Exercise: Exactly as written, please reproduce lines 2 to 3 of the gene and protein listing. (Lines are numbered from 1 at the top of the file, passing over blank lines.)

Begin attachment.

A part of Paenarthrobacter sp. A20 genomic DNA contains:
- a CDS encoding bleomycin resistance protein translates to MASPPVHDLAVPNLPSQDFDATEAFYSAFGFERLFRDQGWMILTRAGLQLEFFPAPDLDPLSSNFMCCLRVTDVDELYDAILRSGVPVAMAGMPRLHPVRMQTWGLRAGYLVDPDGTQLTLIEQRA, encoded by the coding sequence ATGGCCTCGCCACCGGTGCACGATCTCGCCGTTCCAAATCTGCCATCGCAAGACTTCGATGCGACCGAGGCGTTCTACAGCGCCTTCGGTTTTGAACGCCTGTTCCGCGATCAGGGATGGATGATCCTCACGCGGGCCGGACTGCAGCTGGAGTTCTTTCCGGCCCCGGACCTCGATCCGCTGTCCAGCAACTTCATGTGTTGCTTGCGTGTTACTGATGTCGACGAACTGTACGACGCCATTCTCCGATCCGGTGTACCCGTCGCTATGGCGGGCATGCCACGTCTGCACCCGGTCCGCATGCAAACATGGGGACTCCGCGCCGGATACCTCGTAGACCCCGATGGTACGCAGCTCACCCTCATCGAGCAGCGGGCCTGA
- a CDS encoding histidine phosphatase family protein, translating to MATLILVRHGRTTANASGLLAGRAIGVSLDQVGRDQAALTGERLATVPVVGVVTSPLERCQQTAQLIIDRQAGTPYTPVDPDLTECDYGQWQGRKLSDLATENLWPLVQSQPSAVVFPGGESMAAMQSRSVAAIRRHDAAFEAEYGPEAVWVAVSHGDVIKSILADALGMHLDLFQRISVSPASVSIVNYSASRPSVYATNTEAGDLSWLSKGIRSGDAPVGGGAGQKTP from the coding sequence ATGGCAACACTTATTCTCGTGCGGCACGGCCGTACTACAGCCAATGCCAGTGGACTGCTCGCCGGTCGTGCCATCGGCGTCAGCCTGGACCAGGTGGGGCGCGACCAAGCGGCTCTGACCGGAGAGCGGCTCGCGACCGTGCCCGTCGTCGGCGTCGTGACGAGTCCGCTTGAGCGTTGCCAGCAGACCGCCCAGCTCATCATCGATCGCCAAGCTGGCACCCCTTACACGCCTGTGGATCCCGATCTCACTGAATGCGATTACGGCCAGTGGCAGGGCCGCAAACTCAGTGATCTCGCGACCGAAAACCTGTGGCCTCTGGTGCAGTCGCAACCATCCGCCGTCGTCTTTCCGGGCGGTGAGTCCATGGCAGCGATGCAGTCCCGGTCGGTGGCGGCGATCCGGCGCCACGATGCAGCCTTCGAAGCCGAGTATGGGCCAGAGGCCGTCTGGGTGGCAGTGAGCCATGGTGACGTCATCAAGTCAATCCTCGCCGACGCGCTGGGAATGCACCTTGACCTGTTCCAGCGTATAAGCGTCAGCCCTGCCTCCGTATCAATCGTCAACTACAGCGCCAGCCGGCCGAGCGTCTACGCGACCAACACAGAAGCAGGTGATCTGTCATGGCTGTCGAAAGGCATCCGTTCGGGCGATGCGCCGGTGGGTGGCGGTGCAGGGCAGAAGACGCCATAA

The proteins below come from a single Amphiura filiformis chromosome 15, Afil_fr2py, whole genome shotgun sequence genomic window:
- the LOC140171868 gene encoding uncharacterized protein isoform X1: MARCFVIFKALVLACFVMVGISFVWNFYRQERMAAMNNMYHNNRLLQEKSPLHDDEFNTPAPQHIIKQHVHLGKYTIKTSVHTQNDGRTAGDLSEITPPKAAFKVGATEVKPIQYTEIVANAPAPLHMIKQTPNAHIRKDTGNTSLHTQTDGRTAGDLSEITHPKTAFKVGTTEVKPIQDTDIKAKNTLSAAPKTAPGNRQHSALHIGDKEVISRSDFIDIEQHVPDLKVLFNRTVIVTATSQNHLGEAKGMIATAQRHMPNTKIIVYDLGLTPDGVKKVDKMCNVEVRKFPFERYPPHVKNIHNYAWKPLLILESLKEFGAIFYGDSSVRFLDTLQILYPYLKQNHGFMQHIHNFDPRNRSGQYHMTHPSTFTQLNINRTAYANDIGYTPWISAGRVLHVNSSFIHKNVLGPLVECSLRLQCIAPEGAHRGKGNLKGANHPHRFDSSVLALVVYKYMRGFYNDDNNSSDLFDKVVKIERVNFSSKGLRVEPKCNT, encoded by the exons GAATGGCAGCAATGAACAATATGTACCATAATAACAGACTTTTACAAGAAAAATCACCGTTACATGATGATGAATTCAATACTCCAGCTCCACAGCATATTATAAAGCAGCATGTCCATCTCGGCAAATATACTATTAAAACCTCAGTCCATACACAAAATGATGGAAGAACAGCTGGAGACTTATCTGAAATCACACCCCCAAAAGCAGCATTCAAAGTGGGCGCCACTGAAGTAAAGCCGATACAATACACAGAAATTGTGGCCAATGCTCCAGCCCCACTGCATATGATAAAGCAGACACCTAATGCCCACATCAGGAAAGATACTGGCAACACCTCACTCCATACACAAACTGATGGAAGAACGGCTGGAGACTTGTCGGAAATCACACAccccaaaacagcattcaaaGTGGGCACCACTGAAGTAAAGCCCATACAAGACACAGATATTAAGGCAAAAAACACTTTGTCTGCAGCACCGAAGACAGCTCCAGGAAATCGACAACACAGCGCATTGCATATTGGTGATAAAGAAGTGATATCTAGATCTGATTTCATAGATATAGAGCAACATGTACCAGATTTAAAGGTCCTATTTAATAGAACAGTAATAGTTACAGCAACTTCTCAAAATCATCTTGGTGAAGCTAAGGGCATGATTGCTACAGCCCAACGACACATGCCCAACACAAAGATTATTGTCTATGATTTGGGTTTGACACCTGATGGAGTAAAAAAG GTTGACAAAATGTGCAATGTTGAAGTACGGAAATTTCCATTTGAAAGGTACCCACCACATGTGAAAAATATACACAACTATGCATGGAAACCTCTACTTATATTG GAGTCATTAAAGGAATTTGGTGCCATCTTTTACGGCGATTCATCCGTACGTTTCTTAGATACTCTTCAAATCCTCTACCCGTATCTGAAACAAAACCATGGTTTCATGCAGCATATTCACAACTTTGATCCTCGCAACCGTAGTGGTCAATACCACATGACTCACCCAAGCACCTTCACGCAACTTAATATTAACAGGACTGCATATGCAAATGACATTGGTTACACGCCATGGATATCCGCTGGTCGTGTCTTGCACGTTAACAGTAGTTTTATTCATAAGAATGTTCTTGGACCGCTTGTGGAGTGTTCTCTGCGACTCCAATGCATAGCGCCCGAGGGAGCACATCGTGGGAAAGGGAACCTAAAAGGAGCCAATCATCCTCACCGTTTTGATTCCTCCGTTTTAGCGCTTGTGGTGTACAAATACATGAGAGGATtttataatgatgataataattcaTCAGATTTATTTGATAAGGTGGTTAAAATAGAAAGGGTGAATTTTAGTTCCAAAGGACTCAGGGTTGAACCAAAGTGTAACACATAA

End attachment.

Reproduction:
- a CDS encoding bleomycin resistance protein translates to MASPPVHDLAVPNLPSQDFDATEAFYSAFGFERLFRDQGWMILTRAGLQLEFFPAPDLDPLSSNFMCCLRVTDVDELYDAILRSGVPVAMAGMPRLHPVRMQTWGLRAGYLVDPDGTQLTLIEQRA, encoded by the coding sequence ATGGCCTCGCCACCGGTGCACGATCTCGCCGTTCCAAATCTGCCATCGCAAGACTTCGATGCGACCGAGGCGTTCTACAGCGCCTTCGGTTTTGAACGCCTGTTCCGCGATCAGGGATGGATGATCCTCACGCGGGCCGGACTGCAGCTGGAGTTCTTTCCGGCCCCGGACCTCGATCCGCTGTCCAGCAACTTCATGTGTTGCTTGCGTGTTACTGATGTCGACGAACTGTACGACGCCATTCTCCGATCCGGTGTACCCGTCGCTATGGCGGGCATGCCACGTCTGCACCCGGTCCGCATGCAAACATGGGGACTCCGCGCCGGATACCTCGTAGACCCCGATGGTACGCAGCTCACCCTCATCGAGCAGCGGGCCTGA
- a CDS encoding histidine phosphatase family protein, translating to MATLILVRHGRTTANASGLLAGRAIGVSLDQVGRDQAALTGERLATVPVVGVVTSPLERCQQTAQLIIDRQAGTPYTPVDPDLTECDYGQWQGRKLSDLATENLWPLVQSQPSAVVFPGGESMAAMQSRSVAAIRRHDAAFEAEYGPEAVWVAVSHGDVIKSILADALGMHLDLFQRISVSPASVSIVNYSASRPSVYATNTEAGDLSWLSKGIRSGDAPVGGGAGQKTP from the coding sequence ATGGCAACACTTATTCTCGTGCGGCACGGCCGTACTACAGCCAATGCCAGTGGACTGCTCGCCGGTCGTGCCATCGGCGTCAGCCTGGACCAGGTGGGGCGCGACCAAGCGGCTCTGACCGGAGAGCGGCTCGCGACCGTGCCCGTCGTCGGCGTCGTGACGAGTCCGCTTGAGCGTTGCCAGCAGACCGCCCAGCTCATCATCGATCGCCAAGCTGGCACCCCTTACACGCCTGTGGATCCCGATCTCACTGAATGCGATTACGGCCAGTGGCAGGGCCGCAAACTCAGTGATCTCGCGACCGAAAACCTGTGGCCTCTGGTGCAGTCGCAACCATCCGCCGTCGTCTTTCCGGGCGGTGAGTCCATGGCAGCGATGCAGTCCCGGTCGGTGGCGGCGATCCGGCGCCACGATGCAGCCTTCGAAGCCGAGTATGGGCCAGAGGCCGTCTGGGTGGCAGTGAGCCATGGTGACGTCATCAAGTCAATCCTCGCCGACGCGCTGGGAATGCACCTTGACCTGTTCCAGCGTATAAGCGTCAGCCCTGCCTCCGTATCAATCGTCAACTACAGCGCCAGCCGGCCGAGCGTCTACGCGACCAACACAGAAGCAGGTGATCTGTCATGGCTGTCGAAAGGCATCCGTTCGGGCGATGCGCCGGTGGGTGGCGGTGCAGGGCAGAAGACGCCATAA